Sometimes when you are in conversation with the boys, you may notice them standing a bit closer than other people do.  The filters that tell most of us appropriate distances to stand from someone can misfire in those with autism spectrum.  Paradoxically, they might notice you are in “their” space while they don’t notice themselves infringing upon yours.  We have a code phrase, “watch your bubble”, to remind the boys that they need to watch their spacing from others.  

Lastly, sometimes they might not pick up on facial expressions or subtle body language.  If there is an issue, let’s address it directly and succinctly.  Using the above example, you might say, “Lawboy, your bubble is invading mine.”  Making faces or using body language in hopes they will get the hint doesn’t work nearly as well as addressing things head on.  If Whirlwind says something a bit odd, ask him, “What did you mean by that?” or “Is that the phrasing you really wanted to use?”  Or simply, “Could you not say things like that?”  We all appreciate directness and patience.  

These boys are awesome kids.  I couldn’t be more proud to be their mother.  They have such huge hearts and generous, courageous spirits.  I have learned so much from them.  I hope you will too.

Lastly, they’d really like to know more about you too , so please take time to look at the questionnaire I sent your moms.  Feel free to add whatever information you'd like others to know.  I love you all and can't wait to see you again.

Aunt "Mom to My Group of Munchkins"


The Questionnaire:

Family Reunion Questions for Teens:
Something you might not know about me:

My favorite book is ____________________________________________
And here’s why:_______________________________________________________________________

The last movie I saw was: ____________________________________________ I thought it was_____________________________________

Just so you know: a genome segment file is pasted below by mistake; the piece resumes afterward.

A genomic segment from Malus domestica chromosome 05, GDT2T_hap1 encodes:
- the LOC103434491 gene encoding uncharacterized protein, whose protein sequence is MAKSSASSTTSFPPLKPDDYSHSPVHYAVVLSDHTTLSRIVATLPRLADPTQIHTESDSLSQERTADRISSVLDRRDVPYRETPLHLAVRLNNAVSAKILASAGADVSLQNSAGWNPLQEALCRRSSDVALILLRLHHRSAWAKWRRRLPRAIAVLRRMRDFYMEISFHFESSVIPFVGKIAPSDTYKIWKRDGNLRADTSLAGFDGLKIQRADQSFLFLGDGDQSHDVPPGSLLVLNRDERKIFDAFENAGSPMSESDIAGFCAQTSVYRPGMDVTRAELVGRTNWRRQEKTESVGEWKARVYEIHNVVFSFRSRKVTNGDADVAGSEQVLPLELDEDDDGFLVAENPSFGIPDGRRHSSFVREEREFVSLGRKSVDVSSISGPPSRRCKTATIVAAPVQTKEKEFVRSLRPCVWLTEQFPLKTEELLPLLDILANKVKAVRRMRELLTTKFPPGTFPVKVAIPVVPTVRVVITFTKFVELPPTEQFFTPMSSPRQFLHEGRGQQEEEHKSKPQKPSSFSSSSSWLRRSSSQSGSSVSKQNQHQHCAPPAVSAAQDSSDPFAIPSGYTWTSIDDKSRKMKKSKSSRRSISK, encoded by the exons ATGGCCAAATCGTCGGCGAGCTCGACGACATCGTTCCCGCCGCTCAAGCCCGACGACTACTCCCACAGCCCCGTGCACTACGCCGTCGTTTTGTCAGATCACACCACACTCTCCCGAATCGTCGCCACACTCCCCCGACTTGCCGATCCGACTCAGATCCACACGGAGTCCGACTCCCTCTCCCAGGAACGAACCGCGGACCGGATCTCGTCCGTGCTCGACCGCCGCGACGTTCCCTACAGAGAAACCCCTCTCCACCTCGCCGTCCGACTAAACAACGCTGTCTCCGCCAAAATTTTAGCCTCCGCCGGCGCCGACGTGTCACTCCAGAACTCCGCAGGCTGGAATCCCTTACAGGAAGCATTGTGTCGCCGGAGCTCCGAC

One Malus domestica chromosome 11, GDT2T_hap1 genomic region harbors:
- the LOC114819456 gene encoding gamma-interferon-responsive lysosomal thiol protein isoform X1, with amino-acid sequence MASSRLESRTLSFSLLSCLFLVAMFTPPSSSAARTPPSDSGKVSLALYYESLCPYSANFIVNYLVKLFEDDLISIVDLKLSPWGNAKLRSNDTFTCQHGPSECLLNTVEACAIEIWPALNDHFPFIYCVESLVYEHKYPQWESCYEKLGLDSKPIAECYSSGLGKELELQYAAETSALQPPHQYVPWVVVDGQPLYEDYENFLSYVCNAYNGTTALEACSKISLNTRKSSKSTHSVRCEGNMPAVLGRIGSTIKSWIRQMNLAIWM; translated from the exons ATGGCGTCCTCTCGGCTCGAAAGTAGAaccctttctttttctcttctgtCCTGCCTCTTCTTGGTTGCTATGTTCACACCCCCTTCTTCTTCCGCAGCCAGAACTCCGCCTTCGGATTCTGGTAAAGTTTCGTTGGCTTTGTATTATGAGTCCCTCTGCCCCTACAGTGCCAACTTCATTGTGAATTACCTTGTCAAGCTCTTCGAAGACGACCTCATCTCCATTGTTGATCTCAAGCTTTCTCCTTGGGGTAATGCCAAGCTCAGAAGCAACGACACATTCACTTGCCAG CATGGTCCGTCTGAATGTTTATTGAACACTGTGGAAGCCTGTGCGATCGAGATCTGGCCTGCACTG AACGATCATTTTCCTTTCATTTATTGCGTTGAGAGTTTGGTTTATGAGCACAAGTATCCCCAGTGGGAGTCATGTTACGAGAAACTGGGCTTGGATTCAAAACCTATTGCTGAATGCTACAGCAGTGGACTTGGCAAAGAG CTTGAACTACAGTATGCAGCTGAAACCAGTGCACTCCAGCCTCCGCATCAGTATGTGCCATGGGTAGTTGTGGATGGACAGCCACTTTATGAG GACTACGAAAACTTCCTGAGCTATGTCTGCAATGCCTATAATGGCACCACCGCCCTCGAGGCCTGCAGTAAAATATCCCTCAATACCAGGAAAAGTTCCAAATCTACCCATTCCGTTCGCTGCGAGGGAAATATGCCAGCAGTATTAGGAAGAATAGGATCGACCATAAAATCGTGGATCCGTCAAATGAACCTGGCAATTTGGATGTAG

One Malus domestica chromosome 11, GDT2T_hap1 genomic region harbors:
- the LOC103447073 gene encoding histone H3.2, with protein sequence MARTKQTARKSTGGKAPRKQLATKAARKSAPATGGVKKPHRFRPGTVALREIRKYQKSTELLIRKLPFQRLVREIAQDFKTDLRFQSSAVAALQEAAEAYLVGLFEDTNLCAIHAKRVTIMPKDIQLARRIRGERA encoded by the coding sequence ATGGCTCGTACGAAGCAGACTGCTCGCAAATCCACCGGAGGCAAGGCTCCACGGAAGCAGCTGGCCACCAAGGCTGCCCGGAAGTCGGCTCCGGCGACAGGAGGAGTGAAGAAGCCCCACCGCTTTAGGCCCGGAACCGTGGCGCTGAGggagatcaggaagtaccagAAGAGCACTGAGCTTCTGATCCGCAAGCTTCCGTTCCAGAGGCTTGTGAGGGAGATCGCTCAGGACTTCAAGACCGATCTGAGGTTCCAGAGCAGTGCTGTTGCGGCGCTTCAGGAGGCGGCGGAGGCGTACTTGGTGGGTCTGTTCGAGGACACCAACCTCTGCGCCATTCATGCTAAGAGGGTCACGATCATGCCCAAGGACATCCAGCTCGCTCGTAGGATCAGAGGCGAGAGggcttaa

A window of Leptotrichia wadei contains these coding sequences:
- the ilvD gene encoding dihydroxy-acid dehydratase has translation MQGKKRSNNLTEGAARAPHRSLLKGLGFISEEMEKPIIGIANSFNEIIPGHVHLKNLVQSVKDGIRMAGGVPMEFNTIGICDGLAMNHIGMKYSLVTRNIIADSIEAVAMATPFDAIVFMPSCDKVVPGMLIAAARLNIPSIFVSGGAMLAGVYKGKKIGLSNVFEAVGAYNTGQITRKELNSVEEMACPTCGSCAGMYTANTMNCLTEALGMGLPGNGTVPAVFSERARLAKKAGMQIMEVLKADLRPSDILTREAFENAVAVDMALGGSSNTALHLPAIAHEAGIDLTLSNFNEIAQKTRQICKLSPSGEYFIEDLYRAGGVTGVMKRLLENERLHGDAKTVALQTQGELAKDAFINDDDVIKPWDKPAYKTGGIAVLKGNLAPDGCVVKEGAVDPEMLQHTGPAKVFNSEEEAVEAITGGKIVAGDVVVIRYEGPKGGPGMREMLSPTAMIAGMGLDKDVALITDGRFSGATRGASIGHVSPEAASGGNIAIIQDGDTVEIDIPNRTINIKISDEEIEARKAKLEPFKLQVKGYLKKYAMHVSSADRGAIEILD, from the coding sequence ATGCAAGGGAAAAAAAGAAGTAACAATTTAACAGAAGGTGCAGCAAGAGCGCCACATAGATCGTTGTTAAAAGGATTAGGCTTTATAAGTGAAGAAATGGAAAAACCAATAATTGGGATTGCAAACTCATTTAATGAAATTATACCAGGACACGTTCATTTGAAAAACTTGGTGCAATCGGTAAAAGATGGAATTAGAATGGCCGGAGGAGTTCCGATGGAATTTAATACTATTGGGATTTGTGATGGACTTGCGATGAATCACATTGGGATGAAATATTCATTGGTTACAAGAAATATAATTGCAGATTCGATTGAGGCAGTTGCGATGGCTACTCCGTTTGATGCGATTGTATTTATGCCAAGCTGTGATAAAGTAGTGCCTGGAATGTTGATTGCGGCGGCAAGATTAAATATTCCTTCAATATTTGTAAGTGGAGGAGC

My favorite subject in school is:_____________________________________________________

My best subject in school is:_____________________________________________________

My favorite Disney character is:__________________________________________________________

My favorite food is:____________________________________________________________________

Finish these sentences:
My thoughts on Harry Potter are:_________________________________________________________
Chocolate is___________________________________________________________________________
The best kind of music in the world is:____________________________________________________
The best band/singer is:________________________________________________________________

If I could pick from flying or invisibility as a super power, I would pick ___________________ because:

I’m really good at:___________________________________________________________________

I have to work at:____________________________________________________________________

My extracurricular activities at school and home include:______________________________________

I have/do not have an after school job.  It is at_______________________________________________

My dream job would be:_________________________________________________________________

I plan on studying to be (career) :__________________________________________________________

Tuesday, September 1, 2015


It's taken me a long while to write about this because of how sensitive the feelings of those involved are.

Let's first visit the day we found out that not only was Acroboy on the Autism spectrum, but that he has ADHD as well.  I really wasn't surprised by the dual-diagnosis, but it still hit me hard.  I knew with the diagnosis just how hard life could be for Acroboy.  Add to that pregnancy hormones, and it was a pretty emotional day.  Even though I expected the diagnosis, it feels like a mourning for the child that will never be.

I was driving home from our favorite Autism center, and I got a phone call from my sister (J).  She told me that I should not have my mother come out to help with the new baby because, "to be blunt, your kids overwhelm her."



Now, my mom has had lots of health problems and I was already trying to figure out an alternative.  (She had called me up an announced she was coming out to help a week or so prior).  I have steep stairs in my house and my mom has knee problems as well as Lupus, and stress makes her Lupus flare up.  I didn't think this was necessarily a good combination.

Monday, August 17, 2015

Camp Half Blood Here We Come (Well, the Grand Canyon and Hoover Dam at Least)

So one of the many preparations we took for our family vacation and reunion for my parent's 50th anniversary was to make more family shirts.  The older boys are HUGE Percy Jackson fans--and two of them have ADHD, so they like to joke they are just like Percy in some ways.  (If you haven't checked out any of Rick Riordan's books, I highly recommend you do).